CHAPTER VII. THE BLUE TIGER
After one has traveled in a Chinese sampan for several days the prospect of a river journey is not very alluring but we had a most agreeable surprise when we sailed out of Foochow in a chartered house boat to hunt the "blue tiger" at Futsing. In fact, we had all the luxury of a private yacht, for our boat contained a large central cabin with a table and chairs and two staterooms and was manned by a captain and crew of six men - all for $1.50 per day!
In the evening we talked of the blue tiger for a long time before we spread our beds on the roof of the boat and went to sleep under the stars. We left the boat shortly after daylight at Daing-nei for the six-mile walk to Lung-tao. To my great surprise the coolies were considerably distressed at the lightness of our loads. In this region they are paid by weight and some of the bearers carry almost incredible burdens. As an example, one of our men came into camp swinging a 125-pound trunk on each end of his pole, laughing and chatting as gayly as though he had not been carrying 250 pounds for six miles under a broiling sun.
Mr. Caldwell's Chinese hunter, Da-Da, lived at Lung-tao and we found his house to be one of several built on the outskirts of a beautiful grove of gum and banyan trees. Although it was exceptionally clean for a Chinese dwelling, we pitched our tents a short distance away. At first we were somewhat doubtful about sleeping outside, but after one night indoors we decided that any risk was preferable to spending another hour in the stifling heat of the house.
It was probable that a tiger would be so suspicious of the white tents that it would not attack us, but nevertheless during the first nights we were rather wakeful and more than once at some strange night sound seized our rifles and flashed the electric lamp into the darkness.
Tigers often come into this village. Only a few hundred yards from our camp site, in 1911, a tiger had rushed into the house of one of the peasants and attempted to steal a child that had fallen asleep at its play under the family table. All was quiet in the house when suddenly the animal dashed through the open door. The Chinese declare that the gods protected the infant, for the beast missed his prey and seizing the leg of the table against which the baby's head was resting, bolted through the door dragging the table into the courtyard.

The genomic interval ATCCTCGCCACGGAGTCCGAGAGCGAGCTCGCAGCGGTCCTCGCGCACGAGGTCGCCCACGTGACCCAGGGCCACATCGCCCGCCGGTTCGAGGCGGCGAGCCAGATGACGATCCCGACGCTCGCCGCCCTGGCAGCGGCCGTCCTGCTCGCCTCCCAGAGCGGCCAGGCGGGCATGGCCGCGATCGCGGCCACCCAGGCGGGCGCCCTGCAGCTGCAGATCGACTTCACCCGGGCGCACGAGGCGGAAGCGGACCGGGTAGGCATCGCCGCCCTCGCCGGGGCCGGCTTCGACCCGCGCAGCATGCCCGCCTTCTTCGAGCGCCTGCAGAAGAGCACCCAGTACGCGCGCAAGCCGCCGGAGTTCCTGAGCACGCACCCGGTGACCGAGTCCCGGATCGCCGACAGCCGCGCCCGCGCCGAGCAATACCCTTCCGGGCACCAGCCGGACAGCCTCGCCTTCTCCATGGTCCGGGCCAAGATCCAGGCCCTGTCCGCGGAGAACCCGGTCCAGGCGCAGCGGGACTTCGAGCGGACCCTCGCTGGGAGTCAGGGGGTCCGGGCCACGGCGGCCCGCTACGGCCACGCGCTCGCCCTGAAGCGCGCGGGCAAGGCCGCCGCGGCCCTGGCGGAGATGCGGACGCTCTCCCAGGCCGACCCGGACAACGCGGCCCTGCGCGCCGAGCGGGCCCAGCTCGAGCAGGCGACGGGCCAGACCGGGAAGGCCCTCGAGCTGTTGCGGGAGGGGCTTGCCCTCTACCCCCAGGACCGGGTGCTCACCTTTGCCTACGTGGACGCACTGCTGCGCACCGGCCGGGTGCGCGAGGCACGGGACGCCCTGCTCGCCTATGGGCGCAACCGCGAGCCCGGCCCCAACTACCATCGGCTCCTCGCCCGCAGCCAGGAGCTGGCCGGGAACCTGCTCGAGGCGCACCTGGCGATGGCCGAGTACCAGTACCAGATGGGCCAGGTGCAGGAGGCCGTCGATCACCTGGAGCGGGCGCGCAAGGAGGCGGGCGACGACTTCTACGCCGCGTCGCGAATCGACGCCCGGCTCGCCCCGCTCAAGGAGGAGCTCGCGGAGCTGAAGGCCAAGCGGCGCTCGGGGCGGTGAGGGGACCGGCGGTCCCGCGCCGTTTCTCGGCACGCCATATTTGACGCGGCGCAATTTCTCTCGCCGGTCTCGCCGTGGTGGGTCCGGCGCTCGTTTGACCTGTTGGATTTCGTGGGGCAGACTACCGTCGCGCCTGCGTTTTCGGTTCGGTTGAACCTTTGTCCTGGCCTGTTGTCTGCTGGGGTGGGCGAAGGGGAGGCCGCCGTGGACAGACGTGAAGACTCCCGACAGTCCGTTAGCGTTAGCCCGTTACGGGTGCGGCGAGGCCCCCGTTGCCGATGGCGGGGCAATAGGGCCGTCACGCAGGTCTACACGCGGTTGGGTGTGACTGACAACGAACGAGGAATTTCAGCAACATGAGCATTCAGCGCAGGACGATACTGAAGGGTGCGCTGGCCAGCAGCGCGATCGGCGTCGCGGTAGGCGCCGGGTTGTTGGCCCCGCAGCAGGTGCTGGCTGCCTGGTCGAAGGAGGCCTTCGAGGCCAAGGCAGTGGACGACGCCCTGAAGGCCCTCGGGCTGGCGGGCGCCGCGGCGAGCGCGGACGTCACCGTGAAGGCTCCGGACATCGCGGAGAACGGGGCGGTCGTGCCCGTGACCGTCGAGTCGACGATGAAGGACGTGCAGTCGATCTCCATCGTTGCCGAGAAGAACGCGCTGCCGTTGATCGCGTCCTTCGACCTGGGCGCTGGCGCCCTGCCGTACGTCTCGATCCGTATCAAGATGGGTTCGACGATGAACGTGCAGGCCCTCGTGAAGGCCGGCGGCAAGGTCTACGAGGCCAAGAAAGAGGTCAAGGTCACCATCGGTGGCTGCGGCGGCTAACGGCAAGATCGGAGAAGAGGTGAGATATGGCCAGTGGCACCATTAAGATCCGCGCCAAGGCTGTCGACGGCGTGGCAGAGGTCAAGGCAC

This was the work of the famous "blue tiger" which we had come to hunt and which had on two occasions been seen by Mr. Caldwell. The first time he heard of this strange beast was in the spring of 1910. The animal was reported as having been seen at various places within an area of a few miles almost simultaneously and so mysterious were its movements that the Chinese declared it was a spirit of the devil. After several unsuccessful hunts Mr. Caldwell finally saw the tiger at close range but as he was armed with only a shotgun it would have been useless to shoot.
His second view of the beast was a few weeks later and in the same place. I will give the story in his own words:
"I selected a spot upon a hill-top and cleared away the grass and ferns with a jack-knife for a place to tie the goat. I concealed myself in the bushes ten feet away to await the attack, but the unexpected happened and the tiger approached from the rear.
"When I first saw the beast he was moving stealthily along a little trail just across a shallow ravine. I supposed, of course, that he was trying to locate the goat which was bleating loudly, but to my horror I saw that he was creeping upon two boys who had entered the ravine to cut grass. The huge brute moved along lizard-fashion for a few yards and then cautiously lifted his head above the grass. He was within easy springing distance when I raised my rifle, but instantly I realized that if I wounded the animal the boys would certainly meet a horrible death.
"Tigers are usually afraid of the human voice so instead of firing I stepped from the bushes, yelling and waving my arms. The huge cat, crouched for a spring, drew back, wavered uncertainly for a moment, and then slowly slipped away into the grass. The boys were saved but I had lost the opportunity I had sought for over a year.
"However, I had again seen the animal about which so many strange tales had been told. The markings of the beast are strikingly beautiful. The ground color is of a delicate shade of maltese, changing into light gray-blue on the underparts. The stripes are well defined and like those of the ordinary yellow tiger."
Before I left New York Mr. Caldwell had written me repeatedly urging me to stop at Futsing on the way to Yuen-nan to try with him for the blue tiger which was still in the neighborhood. I was decidedly skeptical as to its being a distinct species, but nevertheless it was a most interesting animal and would certainly be well worth getting.
I believed then, and my opinion has since been strengthened, that it is a partially melanistic phase of the ordinary yellow tiger. Black leopards are common in India and the Malay Peninsula and as only a single individual of the blue tiger has been reported the evidence hardly warrants the assumption that it represents a distinct species.
We hunted the animal for five weeks. The brute ranged in the vicinity of two or three villages about seven miles apart, but was seen most frequently near Lung-tao. He was as elusive as a will o' the wisp, killing a dog or goat in one village and by the time we had hurried across the mountains appearing in another spot a few miles away, leaving a trail of terrified natives who flocked to our camp to recount his depredations. He was in truth the "Great Invisible" and it seemed impossible that we should not get him sooner or later, but we never did.